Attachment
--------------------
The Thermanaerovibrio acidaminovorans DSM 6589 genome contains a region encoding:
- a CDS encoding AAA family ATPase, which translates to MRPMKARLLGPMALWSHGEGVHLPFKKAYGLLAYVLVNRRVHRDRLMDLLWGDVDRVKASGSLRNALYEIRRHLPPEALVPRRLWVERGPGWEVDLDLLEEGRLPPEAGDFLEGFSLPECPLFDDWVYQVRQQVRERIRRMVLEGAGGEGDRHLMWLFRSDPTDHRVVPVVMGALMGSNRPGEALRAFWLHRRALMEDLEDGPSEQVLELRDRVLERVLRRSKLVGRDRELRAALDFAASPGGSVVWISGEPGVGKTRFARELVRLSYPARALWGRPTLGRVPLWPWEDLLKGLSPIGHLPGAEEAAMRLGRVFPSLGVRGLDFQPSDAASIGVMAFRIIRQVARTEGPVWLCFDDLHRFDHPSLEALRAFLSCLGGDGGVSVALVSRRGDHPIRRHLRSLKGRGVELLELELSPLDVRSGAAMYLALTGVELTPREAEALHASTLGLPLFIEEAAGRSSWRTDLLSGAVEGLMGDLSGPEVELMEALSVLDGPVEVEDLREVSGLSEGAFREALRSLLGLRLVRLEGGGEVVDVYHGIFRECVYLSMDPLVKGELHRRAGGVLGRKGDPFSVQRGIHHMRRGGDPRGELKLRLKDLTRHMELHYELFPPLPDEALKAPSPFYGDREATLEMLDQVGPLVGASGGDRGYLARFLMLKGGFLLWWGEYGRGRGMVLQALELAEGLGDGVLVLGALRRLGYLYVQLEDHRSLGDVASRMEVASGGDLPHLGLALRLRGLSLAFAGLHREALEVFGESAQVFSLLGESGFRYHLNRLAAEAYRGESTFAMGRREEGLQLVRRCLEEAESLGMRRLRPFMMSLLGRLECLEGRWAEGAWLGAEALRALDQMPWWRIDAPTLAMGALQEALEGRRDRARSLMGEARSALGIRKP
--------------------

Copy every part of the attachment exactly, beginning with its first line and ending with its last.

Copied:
The Thermanaerovibrio acidaminovorans DSM 6589 genome contains a region encoding:
- a CDS encoding AAA family ATPase, which translates to MRPMKARLLGPMALWSHGEGVHLPFKKAYGLLAYVLVNRRVHRDRLMDLLWGDVDRVKASGSLRNALYEIRRHLPPEALVPRRLWVERGPGWEVDLDLLEEGRLPPEAGDFLEGFSLPECPLFDDWVYQVRQQVRERIRRMVLEGAGGEGDRHLMWLFRSDPTDHRVVPVVMGALMGSNRPGEALRAFWLHRRALMEDLEDGPSEQVLELRDRVLERVLRRSKLVGRDRELRAALDFAASPGGSVVWISGEPGVGKTRFARELVRLSYPARALWGRPTLGRVPLWPWEDLLKGLSPIGHLPGAEEAAMRLGRVFPSLGVRGLDFQPSDAASIGVMAFRIIRQVARTEGPVWLCFDDLHRFDHPSLEALRAFLSCLGGDGGVSVALVSRRGDHPIRRHLRSLKGRGVELLELELSPLDVRSGAAMYLALTGVELTPREAEALHASTLGLPLFIEEAAGRSSWRTDLLSGAVEGLMGDLSGPEVELMEALSVLDGPVEVEDLREVSGLSEGAFREALRSLLGLRLVRLEGGGEVVDVYHGIFRECVYLSMDPLVKGELHRRAGGVLGRKGDPFSVQRGIHHMRRGGDPRGELKLRLKDLTRHMELHYELFPPLPDEALKAPSPFYGDREATLEMLDQVGPLVGASGGDRGYLARFLMLKGGFLLWWGEYGRGRGMVLQALELAEGLGDGVLVLGALRRLGYLYVQLEDHRSLGDVASRMEVASGGDLPHLGLALRLRGLSLAFAGLHREALEVFGESAQVFSLLGESGFRYHLNRLAAEAYRGESTFAMGRREEGLQLVRRCLEEAESLGMRRLRPFMMSLLGRLECLEGRWAEGAWLGAEALRALDQMPWWRIDAPTLAMGALQEALEGRRDRARSLMGEARSALGIRKP